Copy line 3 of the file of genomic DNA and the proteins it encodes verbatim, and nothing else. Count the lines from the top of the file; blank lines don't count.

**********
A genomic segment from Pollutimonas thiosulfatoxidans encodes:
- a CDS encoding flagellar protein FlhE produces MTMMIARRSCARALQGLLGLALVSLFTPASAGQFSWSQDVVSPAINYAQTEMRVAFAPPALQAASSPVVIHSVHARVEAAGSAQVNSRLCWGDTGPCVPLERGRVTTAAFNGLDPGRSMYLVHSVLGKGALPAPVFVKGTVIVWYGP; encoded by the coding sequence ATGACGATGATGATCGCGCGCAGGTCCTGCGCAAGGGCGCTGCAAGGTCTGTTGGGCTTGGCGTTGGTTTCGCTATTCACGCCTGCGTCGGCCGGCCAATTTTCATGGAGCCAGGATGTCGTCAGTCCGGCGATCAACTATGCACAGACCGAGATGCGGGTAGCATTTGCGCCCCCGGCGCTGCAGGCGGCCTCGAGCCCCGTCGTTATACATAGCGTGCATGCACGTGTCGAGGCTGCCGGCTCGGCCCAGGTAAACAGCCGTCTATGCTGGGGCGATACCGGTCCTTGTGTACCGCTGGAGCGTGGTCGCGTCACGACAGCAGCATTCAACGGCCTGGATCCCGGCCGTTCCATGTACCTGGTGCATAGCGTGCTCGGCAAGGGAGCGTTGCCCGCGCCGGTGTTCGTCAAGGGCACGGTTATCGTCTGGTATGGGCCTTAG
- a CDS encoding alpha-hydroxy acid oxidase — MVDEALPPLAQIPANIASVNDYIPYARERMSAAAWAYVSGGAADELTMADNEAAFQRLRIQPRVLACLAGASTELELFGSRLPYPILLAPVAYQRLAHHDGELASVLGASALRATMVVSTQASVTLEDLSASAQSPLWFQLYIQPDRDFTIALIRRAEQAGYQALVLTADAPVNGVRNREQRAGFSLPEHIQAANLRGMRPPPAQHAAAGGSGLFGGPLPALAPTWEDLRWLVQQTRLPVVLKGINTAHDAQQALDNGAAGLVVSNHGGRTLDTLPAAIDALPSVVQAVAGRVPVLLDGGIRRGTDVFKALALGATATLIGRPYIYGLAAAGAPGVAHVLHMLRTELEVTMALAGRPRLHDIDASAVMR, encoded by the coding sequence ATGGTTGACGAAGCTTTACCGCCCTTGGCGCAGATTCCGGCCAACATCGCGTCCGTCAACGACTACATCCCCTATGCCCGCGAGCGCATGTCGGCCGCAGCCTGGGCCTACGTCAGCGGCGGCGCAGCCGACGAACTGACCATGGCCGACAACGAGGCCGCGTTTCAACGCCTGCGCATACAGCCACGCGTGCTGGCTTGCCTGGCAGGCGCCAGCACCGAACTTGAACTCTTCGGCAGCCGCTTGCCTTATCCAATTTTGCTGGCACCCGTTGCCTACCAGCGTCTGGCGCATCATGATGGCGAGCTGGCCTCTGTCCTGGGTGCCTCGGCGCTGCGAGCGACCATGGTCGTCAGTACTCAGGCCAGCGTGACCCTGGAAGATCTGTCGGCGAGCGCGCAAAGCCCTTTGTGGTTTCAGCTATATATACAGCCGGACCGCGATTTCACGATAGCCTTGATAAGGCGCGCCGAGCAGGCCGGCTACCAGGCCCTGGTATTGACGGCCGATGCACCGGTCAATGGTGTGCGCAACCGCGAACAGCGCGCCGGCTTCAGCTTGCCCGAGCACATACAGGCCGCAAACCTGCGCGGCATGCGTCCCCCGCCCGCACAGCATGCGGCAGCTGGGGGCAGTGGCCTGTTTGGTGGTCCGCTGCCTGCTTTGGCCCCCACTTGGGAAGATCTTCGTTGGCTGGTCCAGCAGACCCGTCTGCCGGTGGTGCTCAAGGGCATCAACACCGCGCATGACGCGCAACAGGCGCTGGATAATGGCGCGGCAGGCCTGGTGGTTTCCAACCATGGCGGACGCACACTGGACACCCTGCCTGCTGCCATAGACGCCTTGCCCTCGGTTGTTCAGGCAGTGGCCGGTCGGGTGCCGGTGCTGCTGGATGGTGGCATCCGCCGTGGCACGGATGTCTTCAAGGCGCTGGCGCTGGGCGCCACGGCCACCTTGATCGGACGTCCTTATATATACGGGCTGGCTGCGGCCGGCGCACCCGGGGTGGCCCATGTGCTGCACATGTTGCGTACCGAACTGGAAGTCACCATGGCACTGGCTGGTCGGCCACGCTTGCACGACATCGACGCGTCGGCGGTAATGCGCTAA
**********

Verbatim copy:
- a CDS encoding alpha-hydroxy acid oxidase — MVDEALPPLAQIPANIASVNDYIPYARERMSAAAWAYVSGGAADELTMADNEAAFQRLRIQPRVLACLAGASTELELFGSRLPYPILLAPVAYQRLAHHDGELASVLGASALRATMVVSTQASVTLEDLSASAQSPLWFQLYIQPDRDFTIALIRRAEQAGYQALVLTADAPVNGVRNREQRAGFSLPEHIQAANLRGMRPPPAQHAAAGGSGLFGGPLPALAPTWEDLRWLVQQTRLPVVLKGINTAHDAQQALDNGAAGLVVSNHGGRTLDTLPAAIDALPSVVQAVAGRVPVLLDGGIRRGTDVFKALALGATATLIGRPYIYGLAAAGAPGVAHVLHMLRTELEVTMALAGRPRLHDIDASAVMR, encoded by the coding sequence ATGGTTGACGAAGCTTTACCGCCCTTGGCGCAGATTCCGGCCAACATCGCGTCCGTCAACGACTACATCCCCTATGCCCGCGAGCGCATGTCGGCCGCAGCCTGGGCCTACGTCAGCGGCGGCGCAGCCGACGAACTGACCATGGCCGACAACGAGGCCGCGTTTCAACGCCTGCGCATACAGCCACGCGTGCTGGCTTGCCTGGCAGGCGCCAGCACCGAACTTGAACTCTTCGGCAGCCGCTTGCCTTATCCAATTTTGCTGGCACCCGTTGCCTACCAGCGTCTGGCGCATCATGATGGCGAGCTGGCCTCTGTCCTGGGTGCCTCGGCGCTGCGAGCGACCATGGTCGTCAGTACTCAGGCCAGCGTGACCCTGGAAGATCTGTCGGCGAGCGCGCAAAGCCCTTTGTGGTTTCAGCTATATATACAGCCGGACCGCGATTTCACGATAGCCTTGATAAGGCGCGCCGAGCAGGCCGGCTACCAGGCCCTGGTATTGACGGCCGATGCACCGGTCAATGGTGTGCGCAACCGCGAACAGCGCGCCGGCTTCAGCTTGCCCGAGCACATACAGGCCGCAAACCTGCGCGGCATGCGTCCCCCGCCCGCACAGCATGCGGCAGCTGGGGGCAGTGGCCTGTTTGGTGGTCCGCTGCCTGCTTTGGCCCCCACTTGGGAAGATCTTCGTTGGCTGGTCCAGCAGACCCGTCTGCCGGTGGTGCTCAAGGGCATCAACACCGCGCATGACGCGCAACAGGCGCTGGATAATGGCGCGGCAGGCCTGGTGGTTTCCAACCATGGCGGACGCACACTGGACACCCTGCCTGCTGCCATAGACGCCTTGCCCTCGGTTGTTCAGGCAGTGGCCGGTCGGGTGCCGGTGCTGCTGGATGGTGGCATCCGCCGTGGCACGGATGTCTTCAAGGCGCTGGCGCTGGGCGCCACGGCCACCTTGATCGGACGTCCTTATATATACGGGCTGGCTGCGGCCGGCGCACCCGGGGTGGCCCATGTGCTGCACATGTTGCGTACCGAACTGGAAGTCACCATGGCACTGGCTGGTCGGCCACGCTTGCACGACATCGACGCGTCGGCGGTAATGCGCTAA